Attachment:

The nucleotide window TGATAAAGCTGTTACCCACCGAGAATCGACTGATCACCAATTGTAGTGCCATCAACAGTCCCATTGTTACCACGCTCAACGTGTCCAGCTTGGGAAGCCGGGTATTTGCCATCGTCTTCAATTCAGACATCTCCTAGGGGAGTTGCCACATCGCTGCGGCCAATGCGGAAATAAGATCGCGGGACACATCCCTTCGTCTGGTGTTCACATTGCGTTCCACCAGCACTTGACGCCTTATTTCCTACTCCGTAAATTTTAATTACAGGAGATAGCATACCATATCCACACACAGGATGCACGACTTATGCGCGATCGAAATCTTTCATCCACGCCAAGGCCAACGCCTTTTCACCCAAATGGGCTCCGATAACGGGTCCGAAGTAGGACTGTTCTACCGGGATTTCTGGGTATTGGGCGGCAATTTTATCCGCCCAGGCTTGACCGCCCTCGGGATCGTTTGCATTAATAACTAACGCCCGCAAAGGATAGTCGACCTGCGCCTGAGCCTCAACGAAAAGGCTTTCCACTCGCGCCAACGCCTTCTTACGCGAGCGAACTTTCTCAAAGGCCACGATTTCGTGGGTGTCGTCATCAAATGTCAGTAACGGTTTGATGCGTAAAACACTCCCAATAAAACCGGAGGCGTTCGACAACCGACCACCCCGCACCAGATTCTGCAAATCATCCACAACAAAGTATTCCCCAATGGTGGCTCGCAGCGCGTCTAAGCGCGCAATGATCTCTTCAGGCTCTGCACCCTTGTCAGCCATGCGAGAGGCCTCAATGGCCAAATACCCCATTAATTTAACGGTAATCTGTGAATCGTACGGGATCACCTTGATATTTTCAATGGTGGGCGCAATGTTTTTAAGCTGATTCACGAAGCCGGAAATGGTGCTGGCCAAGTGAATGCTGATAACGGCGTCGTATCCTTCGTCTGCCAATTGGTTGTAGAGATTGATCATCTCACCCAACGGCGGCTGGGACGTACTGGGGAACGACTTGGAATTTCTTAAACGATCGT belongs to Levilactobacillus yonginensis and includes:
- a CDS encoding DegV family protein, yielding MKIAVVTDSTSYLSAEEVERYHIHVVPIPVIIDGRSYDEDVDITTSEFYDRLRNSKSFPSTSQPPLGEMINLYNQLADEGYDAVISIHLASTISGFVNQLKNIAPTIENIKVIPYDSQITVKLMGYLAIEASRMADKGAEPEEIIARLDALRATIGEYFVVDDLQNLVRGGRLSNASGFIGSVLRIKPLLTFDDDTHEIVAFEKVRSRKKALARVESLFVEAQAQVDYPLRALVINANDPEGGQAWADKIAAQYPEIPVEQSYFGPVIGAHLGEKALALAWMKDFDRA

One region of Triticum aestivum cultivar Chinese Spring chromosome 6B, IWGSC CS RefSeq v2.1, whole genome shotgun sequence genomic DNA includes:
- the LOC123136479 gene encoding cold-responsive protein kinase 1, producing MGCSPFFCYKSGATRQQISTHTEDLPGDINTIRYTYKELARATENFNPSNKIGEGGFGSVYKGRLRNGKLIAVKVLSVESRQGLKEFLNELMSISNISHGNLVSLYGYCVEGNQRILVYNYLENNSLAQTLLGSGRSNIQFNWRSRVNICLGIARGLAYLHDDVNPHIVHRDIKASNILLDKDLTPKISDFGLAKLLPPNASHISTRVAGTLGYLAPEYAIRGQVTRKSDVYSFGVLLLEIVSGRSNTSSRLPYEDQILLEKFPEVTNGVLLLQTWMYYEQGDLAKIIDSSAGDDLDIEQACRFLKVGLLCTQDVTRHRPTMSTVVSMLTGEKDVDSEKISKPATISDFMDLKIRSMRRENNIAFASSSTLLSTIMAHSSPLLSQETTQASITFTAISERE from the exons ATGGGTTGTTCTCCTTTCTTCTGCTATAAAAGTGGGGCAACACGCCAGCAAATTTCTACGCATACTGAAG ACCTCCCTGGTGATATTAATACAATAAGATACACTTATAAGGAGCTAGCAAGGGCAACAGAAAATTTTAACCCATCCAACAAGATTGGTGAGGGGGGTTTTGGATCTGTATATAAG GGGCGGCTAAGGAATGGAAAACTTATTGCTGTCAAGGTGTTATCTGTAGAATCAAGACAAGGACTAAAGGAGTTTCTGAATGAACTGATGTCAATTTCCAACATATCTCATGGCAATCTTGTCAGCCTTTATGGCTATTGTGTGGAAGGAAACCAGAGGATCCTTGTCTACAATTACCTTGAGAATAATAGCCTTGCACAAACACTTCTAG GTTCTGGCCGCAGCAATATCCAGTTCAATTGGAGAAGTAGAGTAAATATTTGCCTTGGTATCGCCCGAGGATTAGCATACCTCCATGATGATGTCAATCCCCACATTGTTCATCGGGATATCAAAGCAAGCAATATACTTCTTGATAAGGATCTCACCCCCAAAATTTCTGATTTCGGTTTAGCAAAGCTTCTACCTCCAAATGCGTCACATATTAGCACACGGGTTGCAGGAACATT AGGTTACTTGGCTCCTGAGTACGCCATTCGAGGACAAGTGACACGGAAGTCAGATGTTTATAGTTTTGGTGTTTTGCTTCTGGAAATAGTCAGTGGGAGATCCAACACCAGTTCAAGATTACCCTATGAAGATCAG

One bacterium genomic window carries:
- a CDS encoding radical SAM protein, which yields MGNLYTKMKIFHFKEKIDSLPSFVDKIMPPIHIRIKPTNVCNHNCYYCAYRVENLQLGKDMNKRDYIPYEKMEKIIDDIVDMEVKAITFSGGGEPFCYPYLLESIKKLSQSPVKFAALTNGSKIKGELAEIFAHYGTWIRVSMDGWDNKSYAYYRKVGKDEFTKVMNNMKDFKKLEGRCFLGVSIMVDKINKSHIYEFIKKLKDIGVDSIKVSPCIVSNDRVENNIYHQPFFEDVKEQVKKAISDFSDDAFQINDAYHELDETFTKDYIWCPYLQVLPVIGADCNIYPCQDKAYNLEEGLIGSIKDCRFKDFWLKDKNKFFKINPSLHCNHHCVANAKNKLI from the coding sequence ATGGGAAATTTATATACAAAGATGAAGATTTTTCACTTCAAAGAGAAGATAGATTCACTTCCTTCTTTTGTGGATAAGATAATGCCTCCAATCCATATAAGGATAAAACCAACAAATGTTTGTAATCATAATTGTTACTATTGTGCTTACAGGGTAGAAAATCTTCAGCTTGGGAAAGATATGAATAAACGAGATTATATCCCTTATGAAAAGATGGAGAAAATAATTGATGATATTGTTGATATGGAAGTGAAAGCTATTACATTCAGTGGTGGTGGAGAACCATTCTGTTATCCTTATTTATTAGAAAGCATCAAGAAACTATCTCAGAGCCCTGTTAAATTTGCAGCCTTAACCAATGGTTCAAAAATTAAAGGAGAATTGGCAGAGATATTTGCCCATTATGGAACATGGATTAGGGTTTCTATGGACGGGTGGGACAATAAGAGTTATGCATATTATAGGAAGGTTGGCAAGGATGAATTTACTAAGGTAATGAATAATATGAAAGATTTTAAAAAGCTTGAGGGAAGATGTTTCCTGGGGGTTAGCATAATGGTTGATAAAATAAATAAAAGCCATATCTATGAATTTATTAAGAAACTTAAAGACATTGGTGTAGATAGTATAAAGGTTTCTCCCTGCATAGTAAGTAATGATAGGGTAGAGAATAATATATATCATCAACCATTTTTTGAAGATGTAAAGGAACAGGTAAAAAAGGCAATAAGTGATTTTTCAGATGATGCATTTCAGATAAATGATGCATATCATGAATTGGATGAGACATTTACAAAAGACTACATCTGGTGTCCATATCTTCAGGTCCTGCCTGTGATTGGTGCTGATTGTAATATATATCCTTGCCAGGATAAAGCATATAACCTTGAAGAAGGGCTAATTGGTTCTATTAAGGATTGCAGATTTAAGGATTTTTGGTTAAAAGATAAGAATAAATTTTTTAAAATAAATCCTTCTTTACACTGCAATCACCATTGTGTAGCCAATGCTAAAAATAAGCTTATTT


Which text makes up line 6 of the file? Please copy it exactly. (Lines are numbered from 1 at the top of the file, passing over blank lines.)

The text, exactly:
- a CDS encoding radical SAM protein, which yields MGNLYTKMKIFHFKEKIDSLPSFVDKIMPPIHIRIKPTNVCNHNCYYCAYRVENLQLGKDMNKRDYIPYEKMEKIIDDIVDMEVKAITFSGGGEPFCYPYLLESIKKLSQSPVKFAALTNGSKIKGELAEIFAHYGTWIRVSMDGWDNKSYAYYRKVGKDEFTKVMNNMKDFKKLEGRCFLGVSIMVDKINKSHIYEFIKKLKDIGVDSIKVSPCIVSNDRVENNIYHQPFFEDVKEQVKKAISDFSDDAFQINDAYHELDETFTKDYIWCPYLQVLPVIGADCNIYPCQDKAYNLEEGLIGSIKDCRFKDFWLKDKNKFFKINPSLHCNHHCVANAKNKLI from the coding sequence ATGGGAAATTTATATACAAAGATGAAGATTTTTCACTTCAAAGAGAAGATAGATTCACTTCCTTCTTTTGTGGATAAGATAATGCCTCCAATCCATATAAGGATAAAACCAACAAATGTTTGTAATCATAATTGTTACTATTGTGCTTACAGGGTAGAAAATCTTCAGCTTGGGAAAGATATGAATAAACGAGATTATATCCCTTATGAAAAGATGGAGAAAATAATTGATGATATTGTTGATATGGAAGTGAAAGCTATTACATTCAGTGGTGGTGGAGAACCATTCTGTTATCCTTATTTATTAGAAAGCATCAAGAAACTATCTCAGAGCCCTGTTAAATTTGCAGCCTTAACCAATGGTTCAAAAATTAAAGGAGAATTGGCAGAGATATTTGCCCATTATGGAACATGGATTAGGGTTTCTATGGACGGGTGGGACAATAAGAGTTATGCATATTATAGGAAGGTTGGCAAGGATGAATTTACTAAGGTAATGAATAATATGAAAGATTTTAAAAAGCTTGAGGGAAGATGTTTCCTGGGGGTTAGCATAATGGTTGATAAAATAAATAAAAGCCATATCTATGAATTTATTAAGAAACTTAAAGACATTGGTGTAGATAGTATAAAGGTTTCTCCCTGCATAGTAAGTAATGATAGGGTAGAGAATAATATATATCATCAACCATTTTTTGAAGATGTAAAGGAACAGGTAAAAAAGGCAATAAGTGATTTTTCAGATGATGCATTTCAGATAAATGATGCATATCATGAATTGGATGAGACATTTACAAAAGACTACATCTGGTGTCCATATCTTCAGGTCCTGCCTGTGATTGGTGCTGATTGTAATATATATCCTTGCCAGGATAAAGCATATAACCTTGAAGAAGGGCTAATTGGTTCTATTAAGGATTGCAGATTTAAGGATTTTTGGTTAAAAGATAAGAATAAATTTTTTAAAATAAATCCTTCTTTACACTGCAATCACCATTGTGTAGCCAATGCTAAAAATAAGCTTATTT